Being grossly near-sighted and unable to carry a tune, I still celebrate the gift of corrective sight and a speaking voice. Other people will need to judge whether having the awesome health of hearing my singing voice is a good thing, or not.


10. Awesome Stuff

It’s okay to make a list of things you have that are important to you. It makes sense that the older we get the less “stuff” oriented we become. Frankly, remembering where we put things is more important than the thing itself.

A red rock collected on an unforgettable trip to the Grand Canyon with my mom and one of my dad’s paintings are a few priceless possessions that make my list.

If yours is a motorcycle, a boat, a 70-inch plasma TV or the entire Elvis Presley record collection, it goes on the list.


Ways to create your list(s)

Whichever list you choose (one or all) is totally up to you. And so is the way you create it. The only thing to consider is how you will keep it in front of you. Use your list(s) often, especially on the days when you feel a bit down about what you don’t have and have not accomplished.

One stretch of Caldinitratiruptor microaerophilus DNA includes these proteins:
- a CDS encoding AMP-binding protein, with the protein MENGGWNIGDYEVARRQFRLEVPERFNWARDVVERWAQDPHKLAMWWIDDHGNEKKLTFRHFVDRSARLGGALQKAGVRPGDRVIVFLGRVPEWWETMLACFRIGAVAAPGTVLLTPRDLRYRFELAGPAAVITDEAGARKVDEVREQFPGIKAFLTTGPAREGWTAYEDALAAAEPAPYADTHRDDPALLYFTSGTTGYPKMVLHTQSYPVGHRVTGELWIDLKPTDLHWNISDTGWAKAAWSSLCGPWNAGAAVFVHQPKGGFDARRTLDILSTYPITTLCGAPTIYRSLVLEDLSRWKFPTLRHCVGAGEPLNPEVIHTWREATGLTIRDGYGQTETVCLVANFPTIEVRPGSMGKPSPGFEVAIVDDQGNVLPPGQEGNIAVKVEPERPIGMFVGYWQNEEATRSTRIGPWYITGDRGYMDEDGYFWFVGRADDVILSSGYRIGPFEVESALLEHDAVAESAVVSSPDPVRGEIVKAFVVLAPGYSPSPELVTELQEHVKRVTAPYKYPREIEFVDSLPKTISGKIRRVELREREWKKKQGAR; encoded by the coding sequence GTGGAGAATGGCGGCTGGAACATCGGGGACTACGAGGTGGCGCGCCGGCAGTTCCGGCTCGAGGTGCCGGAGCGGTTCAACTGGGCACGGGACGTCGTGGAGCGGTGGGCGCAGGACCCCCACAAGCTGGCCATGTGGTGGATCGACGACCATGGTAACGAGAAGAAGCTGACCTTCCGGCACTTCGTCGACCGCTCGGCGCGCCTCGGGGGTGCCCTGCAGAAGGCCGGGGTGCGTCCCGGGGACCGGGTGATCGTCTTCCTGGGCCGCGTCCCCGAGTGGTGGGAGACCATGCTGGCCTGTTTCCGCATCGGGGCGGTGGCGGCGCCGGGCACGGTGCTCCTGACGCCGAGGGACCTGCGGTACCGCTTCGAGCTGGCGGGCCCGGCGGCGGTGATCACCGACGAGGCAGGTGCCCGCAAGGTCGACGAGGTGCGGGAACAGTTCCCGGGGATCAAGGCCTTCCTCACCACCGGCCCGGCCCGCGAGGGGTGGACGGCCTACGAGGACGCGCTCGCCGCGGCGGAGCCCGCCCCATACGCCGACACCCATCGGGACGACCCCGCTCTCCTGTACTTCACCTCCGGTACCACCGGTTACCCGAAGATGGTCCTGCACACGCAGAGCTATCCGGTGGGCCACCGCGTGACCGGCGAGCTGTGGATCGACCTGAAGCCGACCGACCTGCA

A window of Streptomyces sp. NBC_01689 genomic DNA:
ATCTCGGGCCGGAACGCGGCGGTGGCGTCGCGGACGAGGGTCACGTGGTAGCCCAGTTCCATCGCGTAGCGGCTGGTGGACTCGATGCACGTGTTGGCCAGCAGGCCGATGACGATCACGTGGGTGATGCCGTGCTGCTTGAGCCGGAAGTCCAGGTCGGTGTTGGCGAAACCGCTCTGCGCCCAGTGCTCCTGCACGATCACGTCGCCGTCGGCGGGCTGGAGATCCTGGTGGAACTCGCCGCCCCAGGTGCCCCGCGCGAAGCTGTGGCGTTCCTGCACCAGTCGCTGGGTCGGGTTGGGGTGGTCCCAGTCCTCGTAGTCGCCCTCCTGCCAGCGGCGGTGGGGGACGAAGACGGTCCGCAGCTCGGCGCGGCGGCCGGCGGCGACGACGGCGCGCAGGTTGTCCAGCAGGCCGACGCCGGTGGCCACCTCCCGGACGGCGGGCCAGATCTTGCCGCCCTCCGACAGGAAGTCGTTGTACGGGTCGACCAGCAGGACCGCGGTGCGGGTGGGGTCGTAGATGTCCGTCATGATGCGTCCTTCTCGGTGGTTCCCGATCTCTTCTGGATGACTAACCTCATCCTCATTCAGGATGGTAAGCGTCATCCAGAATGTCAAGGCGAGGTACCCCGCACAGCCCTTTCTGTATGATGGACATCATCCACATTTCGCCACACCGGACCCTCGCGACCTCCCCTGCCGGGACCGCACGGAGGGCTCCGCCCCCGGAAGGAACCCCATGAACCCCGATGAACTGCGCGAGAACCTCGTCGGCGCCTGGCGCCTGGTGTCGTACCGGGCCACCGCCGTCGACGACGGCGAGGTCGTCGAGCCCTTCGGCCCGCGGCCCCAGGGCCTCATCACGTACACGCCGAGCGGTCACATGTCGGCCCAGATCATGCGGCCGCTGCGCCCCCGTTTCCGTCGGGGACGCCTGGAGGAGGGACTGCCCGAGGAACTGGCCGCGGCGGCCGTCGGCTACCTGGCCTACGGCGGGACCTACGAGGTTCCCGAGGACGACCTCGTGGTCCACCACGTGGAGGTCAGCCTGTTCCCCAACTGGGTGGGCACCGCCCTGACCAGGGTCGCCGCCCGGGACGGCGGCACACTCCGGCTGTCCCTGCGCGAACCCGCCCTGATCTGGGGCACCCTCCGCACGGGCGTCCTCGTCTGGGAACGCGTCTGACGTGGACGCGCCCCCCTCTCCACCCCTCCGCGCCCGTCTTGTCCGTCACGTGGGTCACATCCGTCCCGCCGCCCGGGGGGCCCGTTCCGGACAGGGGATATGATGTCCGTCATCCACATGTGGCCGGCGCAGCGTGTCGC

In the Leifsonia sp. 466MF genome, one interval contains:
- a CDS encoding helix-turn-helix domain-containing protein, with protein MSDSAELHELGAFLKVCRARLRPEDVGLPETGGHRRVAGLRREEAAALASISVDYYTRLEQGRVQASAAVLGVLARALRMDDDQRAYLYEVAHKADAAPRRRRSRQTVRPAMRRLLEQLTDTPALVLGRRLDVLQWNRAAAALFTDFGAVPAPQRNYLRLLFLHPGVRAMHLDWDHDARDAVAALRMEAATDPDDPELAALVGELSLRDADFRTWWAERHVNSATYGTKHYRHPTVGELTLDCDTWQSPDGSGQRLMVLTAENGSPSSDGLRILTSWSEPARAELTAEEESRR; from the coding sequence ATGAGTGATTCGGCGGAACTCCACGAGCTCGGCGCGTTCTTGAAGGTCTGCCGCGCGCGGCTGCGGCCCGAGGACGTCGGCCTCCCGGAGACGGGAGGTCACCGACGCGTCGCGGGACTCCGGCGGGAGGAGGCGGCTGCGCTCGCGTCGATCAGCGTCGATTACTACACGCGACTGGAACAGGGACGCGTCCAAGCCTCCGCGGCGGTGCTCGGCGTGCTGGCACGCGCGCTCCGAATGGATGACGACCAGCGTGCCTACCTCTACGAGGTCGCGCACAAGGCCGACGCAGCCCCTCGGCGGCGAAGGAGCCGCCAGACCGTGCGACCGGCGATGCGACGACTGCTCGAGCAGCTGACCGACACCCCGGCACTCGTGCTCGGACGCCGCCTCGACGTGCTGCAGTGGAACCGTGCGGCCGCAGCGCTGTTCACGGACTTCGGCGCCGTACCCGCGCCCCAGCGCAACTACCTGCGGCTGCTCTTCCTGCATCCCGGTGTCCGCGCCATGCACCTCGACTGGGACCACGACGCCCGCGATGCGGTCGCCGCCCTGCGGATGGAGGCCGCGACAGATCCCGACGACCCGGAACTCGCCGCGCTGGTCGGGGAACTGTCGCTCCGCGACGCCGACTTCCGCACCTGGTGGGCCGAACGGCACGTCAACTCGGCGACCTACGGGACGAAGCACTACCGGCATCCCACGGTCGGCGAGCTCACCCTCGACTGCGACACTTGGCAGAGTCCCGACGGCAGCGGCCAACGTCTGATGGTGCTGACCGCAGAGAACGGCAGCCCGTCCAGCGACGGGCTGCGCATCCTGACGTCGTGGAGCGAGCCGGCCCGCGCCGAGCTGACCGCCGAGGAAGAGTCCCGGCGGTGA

Here are a few suggestions for creating your list(s):


Use a notebook

Buy an inexpensive notebook (or something pretty, if that motivates you) and write things down. Don’t hold back. Once you start writing, you might surprise yourself the number of things you’ve already done. Congrats in advance!


Create a vision board 

Return to your school days when you cut out images from magazines to create a “theme” poster board, only now we call them vision boards. Instead of Birds of New England for Mrs. Cornforth’s 4th grade project, the theme is a visual of everything on your Anti-Bucket List.


how to make a vision board

image via powerofpositivity